2. There's probably a lot of blame that can be cast around for Indiana Tech's abysmal bar passage rate this last February. The folks who decided that Indiana, a state with roughly 16,000 to 18,000 attorneys, needs a fifth law school need to question the motives that drove their support of this project. Others, who have been "strong supporters" of the law school, should likewise ask themselves why they believe this institution should be supported. Is it because it fills some real need in the state? Or is it, instead, nothing more than a resume builder for those who teach there part-time? And others who make excuses for the students' poor performance, especially those who offer nothing more than conspiracy theories to back up their claims--who are they helping? What evidence do they have to support their posturing? Ultimately, though, like most everything in life, whether one succeeds or fails is entirely within one's own hands. At least one student from Indiana Tech proved this when he/she took and passed the February bar. A second Indiana Tech student proved this when they took the bar in another state and passed. As for the remaining 9 who took the bar and didn't pass (apparently, one of the students successfully appealed his/her original score), it's now up to them (and nobody else) to ensure that they pass on their second attempt. These folks should feel no shame; many currently successful practicing attorneys failed the bar exam on their first try. These same attorneys picked themselves up, dusted themselves off, and got back to the rigorous study needed to ensure they would pass on their second go 'round. This is what the Indiana Tech students who didn't pass the first time need to do. Of course, none of this answers such questions as whether Indiana Tech should be accredited by the ABA, whether the school should keep its doors open, or, most importantly, whether it should have even opened its doors in the first place. Those who promoted the idea of a fifth law school in Indiana need to do a lot of soul-searching regarding their decisions. These same people should never be allowed, again, to have a say about the future of legal education in this state or anywhere else. Indiana already has four law schools. That's probably one more than it really needs. But it's more than enough.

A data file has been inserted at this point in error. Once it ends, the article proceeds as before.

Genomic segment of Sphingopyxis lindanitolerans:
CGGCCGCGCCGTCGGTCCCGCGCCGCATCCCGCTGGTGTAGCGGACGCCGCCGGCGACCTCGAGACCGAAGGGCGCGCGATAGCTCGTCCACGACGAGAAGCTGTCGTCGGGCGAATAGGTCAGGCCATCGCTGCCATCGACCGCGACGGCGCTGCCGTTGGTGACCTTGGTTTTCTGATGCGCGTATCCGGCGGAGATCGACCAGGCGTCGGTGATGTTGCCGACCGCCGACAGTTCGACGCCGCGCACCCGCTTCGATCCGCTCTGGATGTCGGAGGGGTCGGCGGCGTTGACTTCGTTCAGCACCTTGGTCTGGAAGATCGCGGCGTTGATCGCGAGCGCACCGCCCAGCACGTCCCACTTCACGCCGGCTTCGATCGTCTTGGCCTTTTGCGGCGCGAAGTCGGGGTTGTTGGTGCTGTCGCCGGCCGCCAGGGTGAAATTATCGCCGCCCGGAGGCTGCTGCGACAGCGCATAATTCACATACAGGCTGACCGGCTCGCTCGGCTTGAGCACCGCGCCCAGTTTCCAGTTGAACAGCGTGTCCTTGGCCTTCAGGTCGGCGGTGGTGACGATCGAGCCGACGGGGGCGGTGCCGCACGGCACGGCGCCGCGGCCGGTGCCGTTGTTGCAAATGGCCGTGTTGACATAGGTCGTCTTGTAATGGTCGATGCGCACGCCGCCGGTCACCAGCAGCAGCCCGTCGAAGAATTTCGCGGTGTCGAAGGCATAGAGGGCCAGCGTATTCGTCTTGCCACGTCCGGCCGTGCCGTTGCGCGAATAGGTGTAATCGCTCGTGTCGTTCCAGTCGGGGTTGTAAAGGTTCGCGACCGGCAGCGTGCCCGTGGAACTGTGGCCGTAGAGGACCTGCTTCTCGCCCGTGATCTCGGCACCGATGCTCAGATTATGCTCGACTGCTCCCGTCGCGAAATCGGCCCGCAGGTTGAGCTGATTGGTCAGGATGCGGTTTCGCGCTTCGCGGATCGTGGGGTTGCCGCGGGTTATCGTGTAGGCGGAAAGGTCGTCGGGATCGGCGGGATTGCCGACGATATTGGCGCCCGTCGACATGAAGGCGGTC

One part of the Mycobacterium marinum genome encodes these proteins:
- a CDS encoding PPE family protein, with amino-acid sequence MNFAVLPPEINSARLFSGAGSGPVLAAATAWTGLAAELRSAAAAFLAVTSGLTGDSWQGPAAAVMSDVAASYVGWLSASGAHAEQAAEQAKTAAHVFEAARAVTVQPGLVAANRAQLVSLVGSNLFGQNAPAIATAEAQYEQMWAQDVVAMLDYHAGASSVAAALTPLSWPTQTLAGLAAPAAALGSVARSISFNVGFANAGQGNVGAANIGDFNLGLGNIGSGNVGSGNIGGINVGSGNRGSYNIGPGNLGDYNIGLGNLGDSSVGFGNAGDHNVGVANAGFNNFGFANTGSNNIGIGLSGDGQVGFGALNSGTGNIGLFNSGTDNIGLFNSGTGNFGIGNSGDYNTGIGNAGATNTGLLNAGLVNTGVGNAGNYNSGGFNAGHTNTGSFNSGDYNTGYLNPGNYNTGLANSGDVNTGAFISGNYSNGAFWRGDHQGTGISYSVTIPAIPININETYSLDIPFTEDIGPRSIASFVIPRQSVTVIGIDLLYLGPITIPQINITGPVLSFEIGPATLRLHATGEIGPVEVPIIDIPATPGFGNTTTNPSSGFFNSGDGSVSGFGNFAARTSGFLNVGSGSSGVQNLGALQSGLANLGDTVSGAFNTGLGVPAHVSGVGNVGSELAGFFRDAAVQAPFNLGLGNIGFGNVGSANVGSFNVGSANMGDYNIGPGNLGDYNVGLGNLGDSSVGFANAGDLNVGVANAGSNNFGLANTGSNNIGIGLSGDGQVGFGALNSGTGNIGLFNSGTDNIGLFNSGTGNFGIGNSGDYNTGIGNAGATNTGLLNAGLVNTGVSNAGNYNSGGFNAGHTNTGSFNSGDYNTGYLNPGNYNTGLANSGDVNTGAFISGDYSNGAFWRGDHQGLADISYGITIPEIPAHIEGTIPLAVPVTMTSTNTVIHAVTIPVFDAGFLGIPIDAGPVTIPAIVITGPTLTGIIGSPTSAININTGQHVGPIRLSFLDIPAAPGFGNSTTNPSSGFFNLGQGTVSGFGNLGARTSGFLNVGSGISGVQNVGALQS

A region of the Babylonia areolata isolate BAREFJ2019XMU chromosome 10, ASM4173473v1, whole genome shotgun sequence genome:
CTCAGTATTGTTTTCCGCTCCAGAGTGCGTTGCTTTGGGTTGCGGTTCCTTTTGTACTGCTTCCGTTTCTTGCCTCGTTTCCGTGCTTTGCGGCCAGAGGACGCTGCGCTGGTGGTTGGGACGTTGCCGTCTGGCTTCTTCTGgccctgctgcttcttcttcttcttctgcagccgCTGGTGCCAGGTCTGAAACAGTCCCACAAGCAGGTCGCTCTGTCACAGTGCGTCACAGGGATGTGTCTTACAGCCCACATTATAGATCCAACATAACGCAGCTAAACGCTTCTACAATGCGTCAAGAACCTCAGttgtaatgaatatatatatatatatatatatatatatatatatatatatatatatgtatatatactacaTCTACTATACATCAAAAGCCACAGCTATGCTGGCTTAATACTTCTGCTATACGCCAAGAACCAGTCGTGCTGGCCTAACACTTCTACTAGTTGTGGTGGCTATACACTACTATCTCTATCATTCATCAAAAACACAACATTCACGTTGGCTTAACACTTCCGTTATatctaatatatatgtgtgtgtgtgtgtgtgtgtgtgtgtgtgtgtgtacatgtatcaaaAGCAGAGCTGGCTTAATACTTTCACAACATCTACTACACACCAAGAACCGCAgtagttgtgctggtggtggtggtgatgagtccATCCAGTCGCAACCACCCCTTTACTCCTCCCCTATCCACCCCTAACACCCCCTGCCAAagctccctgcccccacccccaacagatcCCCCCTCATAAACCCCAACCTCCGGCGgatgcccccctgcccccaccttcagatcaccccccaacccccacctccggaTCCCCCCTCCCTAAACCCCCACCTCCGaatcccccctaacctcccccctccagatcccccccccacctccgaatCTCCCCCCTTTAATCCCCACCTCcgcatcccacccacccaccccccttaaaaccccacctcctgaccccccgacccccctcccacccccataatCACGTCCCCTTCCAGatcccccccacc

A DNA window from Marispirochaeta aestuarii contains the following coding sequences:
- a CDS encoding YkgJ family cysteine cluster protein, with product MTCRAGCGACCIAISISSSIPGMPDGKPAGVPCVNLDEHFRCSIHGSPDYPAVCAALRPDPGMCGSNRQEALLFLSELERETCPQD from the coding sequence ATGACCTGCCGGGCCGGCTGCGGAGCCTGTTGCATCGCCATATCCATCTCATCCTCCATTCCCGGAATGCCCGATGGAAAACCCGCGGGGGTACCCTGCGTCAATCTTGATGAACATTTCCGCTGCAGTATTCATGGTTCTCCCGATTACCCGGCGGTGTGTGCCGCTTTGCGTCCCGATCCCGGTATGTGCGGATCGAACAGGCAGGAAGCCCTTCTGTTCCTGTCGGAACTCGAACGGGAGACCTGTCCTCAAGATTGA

3. This man Steve Hubbard goes on any online post or forum he can find and tries to push his company. He said court reporters would be obsolete a few years ago, yet here we are. How does he have time to search out every single post about court reporters and even spy in private court reporting forums if his company is so successful???? Dude, get a life. And back to what this post was about, I agree that some national firms cause a huge problem.

  4. rensselaer imdiana is doing same thing to children from the judge to attorney and dfs staff they need to be investigated as well

  5. Sex offenders are victims twice, once when they are molested as kids, and again when they repeat the behavior, you never see money spent on helping them do you. That's why this circle continues